One temptation on Ascension is to focus too much on the world as we know it and to leave little room for holy surprise to that which God’s Holy Spirit is calling us. The other temptation is for us to have our head in the clouds with little care about the world beneath our feet. When Jesus is lifted up into the heavens, the eleven disciples stare absently at the sky. As they were looking into the clouds after Jesus had disappeared from view, I have to wonder what they were thinking. Maybe, “Is he coming back for us now?” or “When can we leave this earth and go with Jesus?” Maybe we can sympathize. Have you ever desired an escape plan? Sometimes we think of our faith as an elaborate system of escape. Some believe that if you are a good enough person, when you die, God will pluck you up from this terrible, no-good earth and whisk you away to the pearly gates. If such a belief system were true, while on earth we would merely be trying to keep away from evil and kill time. Jesus doesn’t call us to that kind of life or that kind of faith. Jesus came to this earth and called us to be his hands and feet for the sake of the world. We may be tempted to fix our gaze toward the heavens in hope of escape, but just like the eleven, God’s word comes to us asks us, “What do you think you are doing? Jesus will come again. In the meantime, if you want to see Jesus, look around on this rock upon which you are standing. Look at your neighbor. Look in the mirror.” In all of these things, you will see the work of God and you will see the spirit of Christ.

Christ ascended into heaven not as part of a cosmic escape plan. Christ ascended into heaven so that we might know by faith that Christ is above all the powers in hell, heaven, and earth. He is the name above all names. He is is all in all. If Christ is above all, that means his spirit is in all. Not just beyond the clouds of the heavens, not just among twelve disciples. Christ is all in all. We have been called as witnesses to see and point out the acts of lovingkindness, mercy, justice, forgiveness, and life that are present in our world. We have been empowered and filled by Christ’s spirit to continue to be his presence for the sake of the world. The book of Acts records the early church following and serving as Christ. In a way, we disciples are like echos of Jesus’ own voice. When we see the disciples preaching, teaching, healing, and welcoming, it all looks uncannily like Jesus himself. Peter preaches and heals like Jesus. Paul teaches like Jesus. Lydia welcomes strangers into her home like Jesus.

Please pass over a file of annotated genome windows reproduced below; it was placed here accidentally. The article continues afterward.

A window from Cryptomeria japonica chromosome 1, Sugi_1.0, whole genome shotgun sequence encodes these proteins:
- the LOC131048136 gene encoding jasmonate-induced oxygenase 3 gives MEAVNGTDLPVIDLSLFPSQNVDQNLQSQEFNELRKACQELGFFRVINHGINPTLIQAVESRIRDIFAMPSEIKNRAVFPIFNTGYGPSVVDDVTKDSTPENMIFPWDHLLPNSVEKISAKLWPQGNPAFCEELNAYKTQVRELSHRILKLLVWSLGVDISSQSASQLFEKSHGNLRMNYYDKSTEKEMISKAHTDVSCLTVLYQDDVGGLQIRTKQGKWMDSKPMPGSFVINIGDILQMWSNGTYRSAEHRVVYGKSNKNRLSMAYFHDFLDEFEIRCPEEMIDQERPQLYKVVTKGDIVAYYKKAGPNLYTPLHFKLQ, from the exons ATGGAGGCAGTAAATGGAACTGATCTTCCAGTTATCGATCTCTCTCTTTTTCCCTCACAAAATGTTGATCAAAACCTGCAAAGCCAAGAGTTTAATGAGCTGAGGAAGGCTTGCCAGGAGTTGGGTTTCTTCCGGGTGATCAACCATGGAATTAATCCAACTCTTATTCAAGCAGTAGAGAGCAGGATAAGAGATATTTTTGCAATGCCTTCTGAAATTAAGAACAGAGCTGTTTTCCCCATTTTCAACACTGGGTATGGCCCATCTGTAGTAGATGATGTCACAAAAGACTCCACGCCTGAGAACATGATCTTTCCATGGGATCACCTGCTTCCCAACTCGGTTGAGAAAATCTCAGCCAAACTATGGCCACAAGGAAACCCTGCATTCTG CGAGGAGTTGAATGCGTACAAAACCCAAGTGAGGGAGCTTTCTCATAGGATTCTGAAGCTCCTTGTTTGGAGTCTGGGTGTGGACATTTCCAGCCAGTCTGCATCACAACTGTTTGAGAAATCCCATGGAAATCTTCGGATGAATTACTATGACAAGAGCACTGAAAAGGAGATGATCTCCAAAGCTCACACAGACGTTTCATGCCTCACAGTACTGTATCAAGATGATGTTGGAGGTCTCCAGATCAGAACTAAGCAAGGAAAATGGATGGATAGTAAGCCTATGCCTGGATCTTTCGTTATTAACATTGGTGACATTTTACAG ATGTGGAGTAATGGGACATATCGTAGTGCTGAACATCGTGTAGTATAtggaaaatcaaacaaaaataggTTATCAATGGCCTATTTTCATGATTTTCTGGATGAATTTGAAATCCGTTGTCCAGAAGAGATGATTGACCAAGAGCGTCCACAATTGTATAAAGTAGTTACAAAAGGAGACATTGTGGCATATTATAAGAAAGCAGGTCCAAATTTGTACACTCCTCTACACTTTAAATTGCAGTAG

Christ is still active in the world. Christ ascended so his Spirit might be shared in the world through the church, through the community, and through your hands and feet.

We may feel like we are stuck between a rock and a high place- like we are stuck between the harsh reality of our broken world and the high hopes of Christ’s promised heavenly kingdom of mercy and life. As we stand frozen with our gaze directed far away, the messengers of God speak to us just as they had to the disciples. Redirect your gaze and your heart here. Christ ascended above all to be all in all. He is here and his kingdom of life and mercy is unfolding before our very eyes. We may feel like we are stuck between a rock and a high place, but through the ascended Christ, the high place hope of heaven is here on this rock.